Stephen Biddle recently returned from Afghanistan and provides a uniquely qualified assessment of defining success in that conflict. Dr. Biddle was a member of ISAF’s Initial Strategic Assessment Team and his expertise on Afghanistan has been consulted by senior military leaders and the Senate Committee on Foreign Relations. He is the Roger Hertog Senior Fellow for Defense Policy at the Council on Foreign Relations and the award-winning author of Military Power: Explaining Victory and Defeat in Modern Battle. In a media conference this week, Dr. Biddle shared the following insights on the current situation in Afghanistan.
Are we winning or losing in Afghanistan?
BIDDLE: Well, I think it takes at least a year, especially in Afghanistan, to know whether a given village or a given district has been stabilized and whether the model is working or not. The fighting there is very seasonal. So until you’ve had a whole fighting season and a winter, it is very hard to know.
Now, what that means is that there are places in Afghanistan where you can know something. And we spent some time in central Helmand on this last trip and there are parts where we’ve been for a year or more — for example Nad Ali and Garmsir — where the Taliban have been kicked out. They’ve tried to counterattack and reestablish themselves but that effort has largely failed and the places are reasonably stable at this point.
The war ain’t over there by any stretch of the imagination, but the areas are reasonably stable because, to an important degree, we’ve been there for 18 months or more.
Will President Obama and Gen. Petraeus be able to know by the December reassssment if we are winning or losing in Afghanistan?
BIDDLE: Well, I think to a large extent that depends on events on the ground and on the way the administration and the command presents them. So for example, I think public support for the war is powerfully shaped by whether people think we’re winning or losing. And this comes back to this question of how you assess the way things are going. I think the command and administration need to start establishing the case that we’re going about this in a step-by-step way and should judge on the places where we’ve had enough time. And you know, assess accordingly.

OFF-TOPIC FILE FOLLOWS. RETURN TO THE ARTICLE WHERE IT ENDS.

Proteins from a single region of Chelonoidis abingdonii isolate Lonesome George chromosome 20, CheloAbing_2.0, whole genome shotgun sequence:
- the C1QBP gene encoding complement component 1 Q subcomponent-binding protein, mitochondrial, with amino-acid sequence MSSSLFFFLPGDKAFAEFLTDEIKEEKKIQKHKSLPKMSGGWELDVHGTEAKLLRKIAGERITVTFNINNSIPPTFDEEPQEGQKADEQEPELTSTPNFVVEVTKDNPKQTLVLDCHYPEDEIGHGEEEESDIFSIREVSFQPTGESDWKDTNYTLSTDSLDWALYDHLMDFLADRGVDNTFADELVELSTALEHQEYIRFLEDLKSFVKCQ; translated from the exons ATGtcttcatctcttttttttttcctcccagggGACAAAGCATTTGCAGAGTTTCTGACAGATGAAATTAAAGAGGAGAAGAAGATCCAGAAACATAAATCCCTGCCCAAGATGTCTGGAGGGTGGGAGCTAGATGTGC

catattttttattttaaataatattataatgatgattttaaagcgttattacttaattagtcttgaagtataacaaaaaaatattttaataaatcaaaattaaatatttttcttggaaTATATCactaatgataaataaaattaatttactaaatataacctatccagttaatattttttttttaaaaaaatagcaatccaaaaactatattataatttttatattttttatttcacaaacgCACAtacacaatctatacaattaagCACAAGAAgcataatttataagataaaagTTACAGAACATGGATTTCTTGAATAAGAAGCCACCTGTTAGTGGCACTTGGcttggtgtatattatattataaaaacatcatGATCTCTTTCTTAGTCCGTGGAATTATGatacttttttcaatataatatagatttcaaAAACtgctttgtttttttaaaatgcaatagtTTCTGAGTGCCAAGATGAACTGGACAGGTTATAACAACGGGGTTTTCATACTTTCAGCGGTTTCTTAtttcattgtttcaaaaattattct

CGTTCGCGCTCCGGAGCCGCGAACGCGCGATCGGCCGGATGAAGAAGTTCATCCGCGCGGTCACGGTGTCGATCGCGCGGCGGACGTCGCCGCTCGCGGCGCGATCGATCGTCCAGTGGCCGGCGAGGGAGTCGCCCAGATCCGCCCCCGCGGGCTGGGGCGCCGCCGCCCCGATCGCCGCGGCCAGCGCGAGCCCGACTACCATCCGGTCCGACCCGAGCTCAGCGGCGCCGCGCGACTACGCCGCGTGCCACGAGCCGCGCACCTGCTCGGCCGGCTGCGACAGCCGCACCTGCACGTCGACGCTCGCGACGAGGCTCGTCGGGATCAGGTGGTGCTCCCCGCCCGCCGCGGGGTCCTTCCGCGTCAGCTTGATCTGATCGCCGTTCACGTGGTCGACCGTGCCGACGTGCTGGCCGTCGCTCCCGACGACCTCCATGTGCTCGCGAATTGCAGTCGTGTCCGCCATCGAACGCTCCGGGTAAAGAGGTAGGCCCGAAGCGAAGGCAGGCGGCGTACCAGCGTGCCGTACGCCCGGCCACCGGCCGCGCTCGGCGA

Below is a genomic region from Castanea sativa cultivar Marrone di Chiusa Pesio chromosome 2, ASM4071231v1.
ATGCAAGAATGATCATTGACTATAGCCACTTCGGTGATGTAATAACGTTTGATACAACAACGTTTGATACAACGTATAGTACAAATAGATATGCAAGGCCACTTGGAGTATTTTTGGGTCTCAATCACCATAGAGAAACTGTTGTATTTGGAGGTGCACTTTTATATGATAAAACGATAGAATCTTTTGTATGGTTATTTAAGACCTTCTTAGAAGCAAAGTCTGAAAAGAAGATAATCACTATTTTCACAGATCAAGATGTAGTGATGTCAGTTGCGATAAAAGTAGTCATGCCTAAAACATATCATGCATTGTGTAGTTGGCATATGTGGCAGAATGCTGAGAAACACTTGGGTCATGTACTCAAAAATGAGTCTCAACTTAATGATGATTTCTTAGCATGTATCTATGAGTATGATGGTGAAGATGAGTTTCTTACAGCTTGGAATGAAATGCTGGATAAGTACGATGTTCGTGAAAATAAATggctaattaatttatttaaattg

Now, I think that is, in fact, what they are doing. The December 2010 reassessment window that was so much discussed at the time of the president’s West Point speech is, as far as I can tell, being down pedaled. I think that is largely a statement that in the places where command (I think erroneously or ill-advisedly) put so much emphasis — the new offensive actions in Marjah and Kandahar — they’re just not going to know by December, because you won’t have seen a full fighting season by that time.
So I think they’re trying to say, essentially, that they won’t know enough by then to be able to get a good gauge on how the war is going and they’re trying to suggest that they are going to make this decision later. If the offenses that we conduct in Marjah and Kandahar bear the fruit that one would hope and expect, then the public will allow a continued extending of the clock. If they don’t, if by July 2011 Kandahar is a disaster area and Marjah has not turned, I think it’s going to be very hard to sustain public support.
What is the unlikely, but dangerously possible, worst case scenario?
BIDDLE: Now, the threat if the worst-case scenario unfolds is pretty serious. I mean, you may or may not have worried about nuclear weapons in Soviet hands during the Cold War. But bin Laden would probably use the things if he got them. And if an American administration that could reasonably have waged this war with some prospect of success instead decided to withdraw — if that scenario played out, Pakistan collapsed, and bin Laden got a nuclear weapon and used it on the United States, it would be regarded by generations of historians as the single biggest foreign policy blunder in the history of the nation.
Now, a variety of bad things have to happen in sequence for that worst case to play itself out. That is why I think this is a close call, rather than an obvious one. But, especially with respect to the guy in the Oval Office who has to bear the responsibility for this, I suspect that worst case looms fairly large. But all indications are that the president is pretty ambivalent about this, in part because I suspect he sees the costs and benefits as being closer on the margin than one would, in some ways, like.
Jorge Benitez, nonresident senior fellow and NATOSource director at the Atlantic Council, edited this from a much longer interview conducted by Foreign Affairs managing editor Gideon Rose with the permission of Dr. Biddle. For full text and audio of the original interview, click here. Photo credit: Reuters.